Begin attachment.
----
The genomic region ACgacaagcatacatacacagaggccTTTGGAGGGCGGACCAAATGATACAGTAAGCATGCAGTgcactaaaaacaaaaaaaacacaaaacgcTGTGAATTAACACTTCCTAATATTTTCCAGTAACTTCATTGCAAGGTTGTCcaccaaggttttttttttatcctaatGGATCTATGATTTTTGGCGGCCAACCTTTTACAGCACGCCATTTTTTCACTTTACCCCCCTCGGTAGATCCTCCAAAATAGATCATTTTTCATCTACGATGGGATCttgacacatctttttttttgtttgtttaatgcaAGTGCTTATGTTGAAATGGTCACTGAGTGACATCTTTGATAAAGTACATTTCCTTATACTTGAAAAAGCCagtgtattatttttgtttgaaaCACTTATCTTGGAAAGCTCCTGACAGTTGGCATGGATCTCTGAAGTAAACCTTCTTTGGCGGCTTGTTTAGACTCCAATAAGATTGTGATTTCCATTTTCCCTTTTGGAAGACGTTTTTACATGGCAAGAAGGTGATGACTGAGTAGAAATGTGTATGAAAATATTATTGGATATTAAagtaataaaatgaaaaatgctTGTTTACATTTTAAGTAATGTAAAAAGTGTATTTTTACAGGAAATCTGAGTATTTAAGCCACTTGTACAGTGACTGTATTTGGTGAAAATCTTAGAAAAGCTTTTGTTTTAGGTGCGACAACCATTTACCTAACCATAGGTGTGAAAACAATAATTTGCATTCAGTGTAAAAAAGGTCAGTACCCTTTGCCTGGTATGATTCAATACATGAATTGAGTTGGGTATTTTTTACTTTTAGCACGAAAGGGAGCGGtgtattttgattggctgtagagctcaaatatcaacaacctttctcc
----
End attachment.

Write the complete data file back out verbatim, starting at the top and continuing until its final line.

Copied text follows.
The genomic region ACgacaagcatacatacacagaggccTTTGGAGGGCGGACCAAATGATACAGTAAGCATGCAGTgcactaaaaacaaaaaaaacacaaaacgcTGTGAATTAACACTTCCTAATATTTTCCAGTAACTTCATTGCAAGGTTGTCcaccaaggttttttttttatcctaatGGATCTATGATTTTTGGCGGCCAACCTTTTACAGCACGCCATTTTTTCACTTTACCCCCCTCGGTAGATCCTCCAAAATAGATCATTTTTCATCTACGATGGGATCttgacacatctttttttttgtttgtttaatgcaAGTGCTTATGTTGAAATGGTCACTGAGTGACATCTTTGATAAAGTACATTTCCTTATACTTGAAAAAGCCagtgtattatttttgtttgaaaCACTTATCTTGGAAAGCTCCTGACAGTTGGCATGGATCTCTGAAGTAAACCTTCTTTGGCGGCTTGTTTAGACTCCAATAAGATTGTGATTTCCATTTTCCCTTTTGGAAGACGTTTTTACATGGCAAGAAGGTGATGACTGAGTAGAAATGTGTATGAAAATATTATTGGATATTAAagtaataaaatgaaaaatgctTGTTTACATTTTAAGTAATGTAAAAAGTGTATTTTTACAGGAAATCTGAGTATTTAAGCCACTTGTACAGTGACTGTATTTGGTGAAAATCTTAGAAAAGCTTTTGTTTTAGGTGCGACAACCATTTACCTAACCATAGGTGTGAAAACAATAATTTGCATTCAGTGTAAAAAAGGTCAGTACCCTTTGCCTGGTATGATTCAATACATGAATTGAGTTGGGTATTTTTTACTTTTAGCACGAAAGGGAGCGGtgtattttgattggctgtagagctcaaatatcaacaacctttctcc